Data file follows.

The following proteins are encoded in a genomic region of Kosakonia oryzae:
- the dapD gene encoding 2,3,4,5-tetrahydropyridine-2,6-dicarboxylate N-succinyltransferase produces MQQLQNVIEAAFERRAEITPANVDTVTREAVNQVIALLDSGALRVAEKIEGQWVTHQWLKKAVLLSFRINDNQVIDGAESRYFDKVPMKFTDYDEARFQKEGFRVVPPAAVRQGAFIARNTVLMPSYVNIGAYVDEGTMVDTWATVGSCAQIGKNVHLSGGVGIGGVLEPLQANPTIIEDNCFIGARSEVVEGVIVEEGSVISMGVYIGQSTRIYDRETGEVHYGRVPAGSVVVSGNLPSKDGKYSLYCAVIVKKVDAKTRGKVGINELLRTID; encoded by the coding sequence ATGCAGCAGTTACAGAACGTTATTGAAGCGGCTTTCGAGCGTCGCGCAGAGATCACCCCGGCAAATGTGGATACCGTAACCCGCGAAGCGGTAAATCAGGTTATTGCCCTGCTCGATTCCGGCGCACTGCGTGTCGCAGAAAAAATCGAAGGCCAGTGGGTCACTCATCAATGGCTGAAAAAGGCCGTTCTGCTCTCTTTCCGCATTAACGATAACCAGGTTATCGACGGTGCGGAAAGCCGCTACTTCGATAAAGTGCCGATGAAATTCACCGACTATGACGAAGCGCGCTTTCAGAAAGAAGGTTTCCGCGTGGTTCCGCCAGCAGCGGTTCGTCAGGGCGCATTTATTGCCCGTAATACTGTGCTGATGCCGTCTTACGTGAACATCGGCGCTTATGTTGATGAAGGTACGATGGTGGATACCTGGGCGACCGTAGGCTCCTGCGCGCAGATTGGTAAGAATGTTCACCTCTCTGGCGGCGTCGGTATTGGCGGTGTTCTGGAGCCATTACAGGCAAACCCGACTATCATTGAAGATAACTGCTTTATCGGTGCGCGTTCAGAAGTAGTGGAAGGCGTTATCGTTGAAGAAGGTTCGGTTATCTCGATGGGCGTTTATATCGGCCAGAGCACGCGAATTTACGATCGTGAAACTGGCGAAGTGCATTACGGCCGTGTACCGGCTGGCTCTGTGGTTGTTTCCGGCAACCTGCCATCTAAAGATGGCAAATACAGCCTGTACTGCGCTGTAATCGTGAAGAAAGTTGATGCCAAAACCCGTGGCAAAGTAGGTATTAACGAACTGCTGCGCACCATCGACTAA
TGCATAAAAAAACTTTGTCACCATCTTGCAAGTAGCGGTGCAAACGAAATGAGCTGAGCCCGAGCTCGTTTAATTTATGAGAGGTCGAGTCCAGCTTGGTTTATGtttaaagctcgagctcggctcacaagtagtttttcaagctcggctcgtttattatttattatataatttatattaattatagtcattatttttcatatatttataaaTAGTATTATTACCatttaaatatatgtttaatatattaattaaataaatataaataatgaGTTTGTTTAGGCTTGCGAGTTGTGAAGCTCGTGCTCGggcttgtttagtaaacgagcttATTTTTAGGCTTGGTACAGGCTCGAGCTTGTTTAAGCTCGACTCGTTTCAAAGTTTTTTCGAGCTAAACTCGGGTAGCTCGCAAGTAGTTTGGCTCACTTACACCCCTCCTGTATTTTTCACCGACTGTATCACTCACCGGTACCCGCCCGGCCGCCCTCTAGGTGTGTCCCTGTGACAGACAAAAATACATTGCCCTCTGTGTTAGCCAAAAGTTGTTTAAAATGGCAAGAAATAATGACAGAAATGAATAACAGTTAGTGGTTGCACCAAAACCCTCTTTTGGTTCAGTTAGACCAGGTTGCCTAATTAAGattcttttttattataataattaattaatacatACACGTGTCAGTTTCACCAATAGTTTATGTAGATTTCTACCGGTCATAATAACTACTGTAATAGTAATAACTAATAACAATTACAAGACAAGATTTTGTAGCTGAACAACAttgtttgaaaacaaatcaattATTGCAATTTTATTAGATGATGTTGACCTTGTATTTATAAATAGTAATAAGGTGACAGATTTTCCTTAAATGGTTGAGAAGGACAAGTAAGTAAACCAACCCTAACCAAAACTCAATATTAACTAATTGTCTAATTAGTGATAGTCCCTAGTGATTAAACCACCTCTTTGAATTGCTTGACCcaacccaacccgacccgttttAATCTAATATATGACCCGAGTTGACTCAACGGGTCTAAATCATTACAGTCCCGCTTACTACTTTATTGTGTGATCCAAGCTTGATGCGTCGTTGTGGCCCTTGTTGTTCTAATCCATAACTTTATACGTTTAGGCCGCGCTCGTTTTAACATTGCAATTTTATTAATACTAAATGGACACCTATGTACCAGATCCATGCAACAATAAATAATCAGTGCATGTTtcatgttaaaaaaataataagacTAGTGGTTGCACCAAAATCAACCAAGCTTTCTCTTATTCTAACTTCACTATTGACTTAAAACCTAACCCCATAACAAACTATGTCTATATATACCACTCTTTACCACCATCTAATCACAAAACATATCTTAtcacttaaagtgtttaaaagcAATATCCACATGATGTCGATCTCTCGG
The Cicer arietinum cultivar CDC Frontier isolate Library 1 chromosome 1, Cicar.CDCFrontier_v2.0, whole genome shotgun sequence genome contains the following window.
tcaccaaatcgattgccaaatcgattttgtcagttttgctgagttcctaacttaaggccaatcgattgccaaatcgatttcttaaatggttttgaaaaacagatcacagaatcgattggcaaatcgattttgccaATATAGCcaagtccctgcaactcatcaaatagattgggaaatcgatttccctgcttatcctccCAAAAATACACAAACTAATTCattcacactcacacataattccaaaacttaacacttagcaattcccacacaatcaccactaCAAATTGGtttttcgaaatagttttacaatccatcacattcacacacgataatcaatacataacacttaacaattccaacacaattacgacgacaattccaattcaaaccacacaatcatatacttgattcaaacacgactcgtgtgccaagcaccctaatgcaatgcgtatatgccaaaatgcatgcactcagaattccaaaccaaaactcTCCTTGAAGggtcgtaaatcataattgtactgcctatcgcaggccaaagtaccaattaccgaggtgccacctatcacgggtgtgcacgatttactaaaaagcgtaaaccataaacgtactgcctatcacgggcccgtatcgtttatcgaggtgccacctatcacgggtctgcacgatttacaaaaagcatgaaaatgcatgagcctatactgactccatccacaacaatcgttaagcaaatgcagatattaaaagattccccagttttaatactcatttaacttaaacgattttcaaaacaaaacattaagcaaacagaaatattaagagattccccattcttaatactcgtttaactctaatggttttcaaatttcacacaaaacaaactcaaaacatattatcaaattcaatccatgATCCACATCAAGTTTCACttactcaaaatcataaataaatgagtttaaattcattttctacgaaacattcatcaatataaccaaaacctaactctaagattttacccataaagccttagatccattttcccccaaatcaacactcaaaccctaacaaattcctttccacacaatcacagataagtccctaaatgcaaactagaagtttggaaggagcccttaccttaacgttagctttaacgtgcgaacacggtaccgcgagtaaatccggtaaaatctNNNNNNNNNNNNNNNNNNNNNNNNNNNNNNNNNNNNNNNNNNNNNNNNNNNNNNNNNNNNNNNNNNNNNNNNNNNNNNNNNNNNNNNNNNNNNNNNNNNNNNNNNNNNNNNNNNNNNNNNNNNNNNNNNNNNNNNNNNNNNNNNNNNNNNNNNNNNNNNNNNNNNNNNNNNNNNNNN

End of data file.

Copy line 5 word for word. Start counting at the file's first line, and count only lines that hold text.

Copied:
tcaccaaatcgattgccaaatcgattttgtcagttttgctgagttcctaacttaaggccaatcgattgccaaatcgatttcttaaatggttttgaaaaacagatcacagaatcgattggcaaatcgattttgccaATATAGCcaagtccctgcaactcatcaaatagattgggaaatcgatttccctgcttatcctccCAAAAATACACAAACTAATTCattcacactcacacataattccaaaacttaacacttagcaattcccacacaatcaccactaCAAATTGGtttttcgaaatagttttacaatccatcacattcacacacgataatcaatacataacacttaacaattccaacacaattacgacgacaattccaattcaaaccacacaatcatatacttgattcaaacacgactcgtgtgccaagcaccctaatgcaatgcgtatatgccaaaatgcatgcactcagaattccaaaccaaaactcTCCTTGAAGggtcgtaaatcataattgtactgcctatcgcaggccaaagtaccaattaccgaggtgccacctatcacgggtgtgcacgatttactaaaaagcgtaaaccataaacgtactgcctatcacgggcccgtatcgtttatcgaggtgccacctatcacgggtctgcacgatttacaaaaagcatgaaaatgcatgagcctatactgactccatccacaacaatcgttaagcaaatgcagatattaaaagattccccagttttaatactcatttaacttaaacgattttcaaaacaaaacattaagcaaacagaaatattaagagattccccattcttaatactcgtttaactctaatggttttcaaatttcacacaaaacaaactcaaaacatattatcaaattcaatccatgATCCACATCAAGTTTCACttactcaaaatcataaataaatgagtttaaattcattttctacgaaacattcatcaatataaccaaaacctaactctaagattttacccataaagccttagatccattttcccccaaatcaacactcaaaccctaacaaattcctttccacacaatcacagataagtccctaaatgcaaactagaagtttggaaggagcccttaccttaacgttagctttaacgtgcgaacacggtaccgcgagtaaatccggtaaaatctNNNNNNNNNNNNNNNNNNNNNNNNNNNNNNNNNNNNNNNNNNNNNNNNNNNNNNNNNNNNNNNNNNNNNNNNNNNNNNNNNNNNNNNNNNNNNNNNNNNNNNNNNNNNNNNNNNNNNNNNNNNNNNNNNNNNNNNNNNNNNNNNNNNNNNNNNNNNNNNNNNNNNNNNNNNNNNNNN